On these Champlain depended, but Kirk intercepted and captured the fleet; and Champlain, alter wintering at Quebec in great distress, surrendered to Louis and Thomas Kirk July 19, 102!). He was nearly recaptured on his way down the St. Lawrence by Emery de Caen, but was carried to England, and subjected to some harsh treatment. By the treaty of St. Ger-main-en-Laye, concluded in 10:32, Canada was restored; and Champlain, reinstated as governor, sailed from Dieppe in 1633, with three vessels, well equipped. He was welcomed by the settlers and the Indians. The Jesuit missionaries resumed their labors among the Indians, while he did all in his power to develop the colony and strengthen it against future attack, establishing a post on Richelieu island, and founding Three Rivers. He did not long survive, dying two years after his arrival, and leaving Bras de Fer de Chateaufort to direct the colony till the arrival of a new governor. - Champlain, apart from his merits as a discoverer, was a noteworthy man. His zeal for the propagation of Christianity was great. A saying of his is preserved, that the salvation of one soul is of more importance than the founding of a new empire.

While in Canada he devoted himself wholly to the duties of his position, and apparently with a single eye to benefit his patrons. Although traffic with the Indians was very lucrative, he never engaged in it. His views of justice were stern and upright, yet tempered with mercy. He has been accused of credulity in repeating the stories told him by the Indians, but he does not express his own belief in them. Besides the volume Dea sauvages, in 1003, he published Voyages in 1613, with very valuable charts of the New England coast; Voyages, Kill) (reprinted 1027); and in 1632 a volume containing a very badly executed abridgment of the previous voyages', without their valuable maps, and a continuation from 1619. The volume contains also a catechism in Huron, and prayers in Montagnais. Some copies bear date 1640. It was reprinted at Paris in 1830, without maps. As scholars required all the voyages to know what Champlain really wrote, two clergymen of Quebec, the abbes Laverdiere and Casgrain, well known for their historical studies, in 1870 published the whole series, including his Mexican voyage, in 0 vols. 4to, with notes and facsimiles of all the maps and illustrations.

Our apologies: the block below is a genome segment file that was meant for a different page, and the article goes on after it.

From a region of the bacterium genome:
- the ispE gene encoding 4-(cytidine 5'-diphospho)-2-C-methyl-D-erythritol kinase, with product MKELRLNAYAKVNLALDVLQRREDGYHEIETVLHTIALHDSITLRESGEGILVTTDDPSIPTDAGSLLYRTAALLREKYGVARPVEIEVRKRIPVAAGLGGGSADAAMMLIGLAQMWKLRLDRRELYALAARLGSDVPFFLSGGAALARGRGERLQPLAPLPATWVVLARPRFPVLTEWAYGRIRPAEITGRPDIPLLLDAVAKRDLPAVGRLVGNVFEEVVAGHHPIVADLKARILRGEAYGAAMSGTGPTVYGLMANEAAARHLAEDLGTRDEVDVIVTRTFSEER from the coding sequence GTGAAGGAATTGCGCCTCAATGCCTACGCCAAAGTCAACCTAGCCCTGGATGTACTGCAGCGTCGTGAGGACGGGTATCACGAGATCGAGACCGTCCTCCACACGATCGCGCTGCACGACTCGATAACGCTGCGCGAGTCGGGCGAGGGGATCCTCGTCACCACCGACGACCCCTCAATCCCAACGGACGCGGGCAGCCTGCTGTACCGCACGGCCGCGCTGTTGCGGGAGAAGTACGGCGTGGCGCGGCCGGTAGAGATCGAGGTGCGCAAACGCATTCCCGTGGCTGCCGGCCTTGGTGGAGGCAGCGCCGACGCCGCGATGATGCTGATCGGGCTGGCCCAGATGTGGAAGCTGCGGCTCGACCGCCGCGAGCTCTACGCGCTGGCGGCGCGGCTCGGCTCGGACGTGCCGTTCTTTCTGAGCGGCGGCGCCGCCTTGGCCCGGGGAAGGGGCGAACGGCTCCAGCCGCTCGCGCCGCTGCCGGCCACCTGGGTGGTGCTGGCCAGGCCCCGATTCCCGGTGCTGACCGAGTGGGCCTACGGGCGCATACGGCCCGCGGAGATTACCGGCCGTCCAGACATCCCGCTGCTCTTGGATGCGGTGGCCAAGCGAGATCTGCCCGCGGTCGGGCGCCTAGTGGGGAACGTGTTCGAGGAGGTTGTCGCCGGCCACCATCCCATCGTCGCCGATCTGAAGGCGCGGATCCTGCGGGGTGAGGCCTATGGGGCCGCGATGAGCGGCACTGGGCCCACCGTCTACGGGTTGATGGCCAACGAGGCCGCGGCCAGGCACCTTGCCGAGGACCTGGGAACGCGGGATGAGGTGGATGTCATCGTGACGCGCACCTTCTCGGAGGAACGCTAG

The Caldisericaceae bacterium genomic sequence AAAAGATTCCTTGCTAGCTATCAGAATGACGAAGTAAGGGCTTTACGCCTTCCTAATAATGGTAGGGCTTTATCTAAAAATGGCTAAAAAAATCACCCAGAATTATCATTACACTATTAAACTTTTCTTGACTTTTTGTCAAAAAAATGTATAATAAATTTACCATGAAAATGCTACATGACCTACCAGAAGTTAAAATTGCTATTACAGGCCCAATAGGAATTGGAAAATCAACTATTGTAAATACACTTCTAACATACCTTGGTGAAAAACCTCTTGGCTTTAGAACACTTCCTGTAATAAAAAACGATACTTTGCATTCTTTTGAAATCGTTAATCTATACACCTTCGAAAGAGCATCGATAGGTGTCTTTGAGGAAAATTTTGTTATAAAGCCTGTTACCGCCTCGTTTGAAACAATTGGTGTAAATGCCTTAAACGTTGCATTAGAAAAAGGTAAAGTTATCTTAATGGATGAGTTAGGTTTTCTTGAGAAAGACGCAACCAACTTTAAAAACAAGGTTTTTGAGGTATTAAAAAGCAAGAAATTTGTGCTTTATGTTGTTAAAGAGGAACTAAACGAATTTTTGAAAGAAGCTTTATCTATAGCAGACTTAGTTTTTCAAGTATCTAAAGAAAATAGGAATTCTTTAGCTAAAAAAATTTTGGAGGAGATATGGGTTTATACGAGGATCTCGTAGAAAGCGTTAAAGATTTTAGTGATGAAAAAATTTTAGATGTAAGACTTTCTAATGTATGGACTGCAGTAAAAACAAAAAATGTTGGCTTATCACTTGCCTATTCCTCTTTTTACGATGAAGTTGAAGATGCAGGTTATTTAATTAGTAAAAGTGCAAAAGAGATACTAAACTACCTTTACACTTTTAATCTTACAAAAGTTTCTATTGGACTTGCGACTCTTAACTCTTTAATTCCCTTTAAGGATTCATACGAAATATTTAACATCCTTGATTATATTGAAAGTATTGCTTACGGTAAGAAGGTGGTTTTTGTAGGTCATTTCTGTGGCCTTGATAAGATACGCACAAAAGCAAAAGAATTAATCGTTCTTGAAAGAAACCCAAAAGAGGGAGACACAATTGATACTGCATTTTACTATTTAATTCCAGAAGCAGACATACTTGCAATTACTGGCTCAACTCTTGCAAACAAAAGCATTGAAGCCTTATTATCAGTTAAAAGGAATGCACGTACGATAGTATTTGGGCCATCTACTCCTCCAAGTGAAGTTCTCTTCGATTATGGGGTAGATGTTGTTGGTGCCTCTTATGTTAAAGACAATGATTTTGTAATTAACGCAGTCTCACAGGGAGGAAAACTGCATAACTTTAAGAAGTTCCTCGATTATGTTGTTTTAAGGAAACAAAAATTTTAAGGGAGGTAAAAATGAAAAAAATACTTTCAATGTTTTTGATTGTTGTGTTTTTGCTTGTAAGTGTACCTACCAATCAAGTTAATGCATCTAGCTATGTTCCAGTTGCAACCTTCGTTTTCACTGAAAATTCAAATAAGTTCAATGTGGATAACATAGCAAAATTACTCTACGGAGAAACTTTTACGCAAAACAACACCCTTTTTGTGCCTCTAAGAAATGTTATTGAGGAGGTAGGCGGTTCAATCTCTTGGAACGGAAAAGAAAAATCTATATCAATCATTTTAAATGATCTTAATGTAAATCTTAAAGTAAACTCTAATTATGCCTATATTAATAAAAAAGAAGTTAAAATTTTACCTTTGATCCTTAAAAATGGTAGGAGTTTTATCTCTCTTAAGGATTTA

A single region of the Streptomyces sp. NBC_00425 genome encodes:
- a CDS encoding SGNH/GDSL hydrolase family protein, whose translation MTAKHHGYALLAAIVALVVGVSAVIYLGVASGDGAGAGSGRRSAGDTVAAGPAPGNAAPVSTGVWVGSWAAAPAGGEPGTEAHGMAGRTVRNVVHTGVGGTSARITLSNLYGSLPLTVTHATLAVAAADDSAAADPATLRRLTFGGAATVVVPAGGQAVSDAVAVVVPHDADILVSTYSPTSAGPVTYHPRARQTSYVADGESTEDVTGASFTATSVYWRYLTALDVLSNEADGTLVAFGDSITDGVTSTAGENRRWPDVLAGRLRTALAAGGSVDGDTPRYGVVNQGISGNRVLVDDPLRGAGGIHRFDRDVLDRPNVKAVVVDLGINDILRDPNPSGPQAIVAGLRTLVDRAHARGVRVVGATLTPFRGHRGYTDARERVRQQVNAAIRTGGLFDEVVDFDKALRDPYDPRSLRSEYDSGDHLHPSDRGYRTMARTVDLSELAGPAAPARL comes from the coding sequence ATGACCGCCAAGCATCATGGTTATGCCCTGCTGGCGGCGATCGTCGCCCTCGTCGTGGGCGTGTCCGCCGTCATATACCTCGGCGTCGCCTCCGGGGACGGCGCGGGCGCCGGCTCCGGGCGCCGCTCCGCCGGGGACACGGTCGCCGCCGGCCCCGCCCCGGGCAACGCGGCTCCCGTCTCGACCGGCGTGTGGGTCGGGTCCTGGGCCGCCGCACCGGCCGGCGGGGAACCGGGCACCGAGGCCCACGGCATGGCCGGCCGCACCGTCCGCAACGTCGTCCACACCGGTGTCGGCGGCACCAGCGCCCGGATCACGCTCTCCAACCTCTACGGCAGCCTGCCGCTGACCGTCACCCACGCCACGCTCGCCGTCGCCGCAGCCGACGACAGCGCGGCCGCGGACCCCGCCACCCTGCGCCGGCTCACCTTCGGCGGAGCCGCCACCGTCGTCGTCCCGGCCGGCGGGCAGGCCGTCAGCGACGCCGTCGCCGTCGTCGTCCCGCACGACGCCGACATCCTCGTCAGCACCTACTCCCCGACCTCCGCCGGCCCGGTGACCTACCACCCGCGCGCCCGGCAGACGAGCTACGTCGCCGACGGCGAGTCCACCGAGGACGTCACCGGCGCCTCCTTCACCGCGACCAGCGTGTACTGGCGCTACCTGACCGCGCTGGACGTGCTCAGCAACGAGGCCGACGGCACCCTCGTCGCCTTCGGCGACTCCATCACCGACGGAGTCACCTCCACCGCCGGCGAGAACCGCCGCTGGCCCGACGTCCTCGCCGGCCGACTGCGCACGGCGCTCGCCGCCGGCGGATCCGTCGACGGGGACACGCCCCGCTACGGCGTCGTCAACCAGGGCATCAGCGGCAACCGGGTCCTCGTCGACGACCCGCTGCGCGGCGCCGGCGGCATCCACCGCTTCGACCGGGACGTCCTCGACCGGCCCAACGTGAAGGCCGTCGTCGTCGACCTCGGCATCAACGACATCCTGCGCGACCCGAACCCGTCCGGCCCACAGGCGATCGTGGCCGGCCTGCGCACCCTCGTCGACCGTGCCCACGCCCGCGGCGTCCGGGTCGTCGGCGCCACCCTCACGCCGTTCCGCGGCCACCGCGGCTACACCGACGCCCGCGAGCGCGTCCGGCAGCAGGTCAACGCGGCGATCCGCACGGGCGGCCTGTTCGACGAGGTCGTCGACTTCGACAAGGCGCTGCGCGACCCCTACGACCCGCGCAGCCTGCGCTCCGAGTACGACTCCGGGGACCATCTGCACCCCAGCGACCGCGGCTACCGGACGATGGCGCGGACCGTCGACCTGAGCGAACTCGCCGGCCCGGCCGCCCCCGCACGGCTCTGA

There is also in the Mercure Frangais, vol. xix., his account, apparently, of the voyage of 1033.